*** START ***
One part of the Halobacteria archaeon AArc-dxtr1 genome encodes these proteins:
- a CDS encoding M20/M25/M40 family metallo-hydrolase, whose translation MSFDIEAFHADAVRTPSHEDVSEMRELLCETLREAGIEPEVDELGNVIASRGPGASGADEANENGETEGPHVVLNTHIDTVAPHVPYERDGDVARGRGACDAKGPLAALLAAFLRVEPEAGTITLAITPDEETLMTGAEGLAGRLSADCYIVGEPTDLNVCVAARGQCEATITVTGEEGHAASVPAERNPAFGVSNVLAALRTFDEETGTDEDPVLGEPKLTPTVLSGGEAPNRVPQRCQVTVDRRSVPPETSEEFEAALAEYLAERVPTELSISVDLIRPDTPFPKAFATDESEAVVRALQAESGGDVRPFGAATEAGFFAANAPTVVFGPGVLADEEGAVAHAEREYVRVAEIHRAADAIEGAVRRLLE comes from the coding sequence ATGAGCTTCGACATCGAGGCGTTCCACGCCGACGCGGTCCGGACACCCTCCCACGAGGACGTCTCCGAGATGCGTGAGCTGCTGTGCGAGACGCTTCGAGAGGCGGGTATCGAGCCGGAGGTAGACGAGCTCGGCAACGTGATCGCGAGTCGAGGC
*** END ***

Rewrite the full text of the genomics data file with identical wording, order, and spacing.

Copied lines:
One part of the Halobacteria archaeon AArc-dxtr1 genome encodes these proteins:
- a CDS encoding M20/M25/M40 family metallo-hydrolase, whose translation MSFDIEAFHADAVRTPSHEDVSEMRELLCETLREAGIEPEVDELGNVIASRGPGASGADEANENGETEGPHVVLNTHIDTVAPHVPYERDGDVARGRGACDAKGPLAALLAAFLRVEPEAGTITLAITPDEETLMTGAEGLAGRLSADCYIVGEPTDLNVCVAARGQCEATITVTGEEGHAASVPAERNPAFGVSNVLAALRTFDEETGTDEDPVLGEPKLTPTVLSGGEAPNRVPQRCQVTVDRRSVPPETSEEFEAALAEYLAERVPTELSISVDLIRPDTPFPKAFATDESEAVVRALQAESGGDVRPFGAATEAGFFAANAPTVVFGPGVLADEEGAVAHAEREYVRVAEIHRAADAIEGAVRRLLE comes from the coding sequence ATGAGCTTCGACATCGAGGCGTTCCACGCCGACGCGGTCCGGACACCCTCCCACGAGGACGTCTCCGAGATGCGTGAGCTGCTGTGCGAGACGCTTCGAGAGGCGGGTATCGAGCCGGAGGTAGACGAGCTCGGCAACGTGATCGCGAGTCGAGGC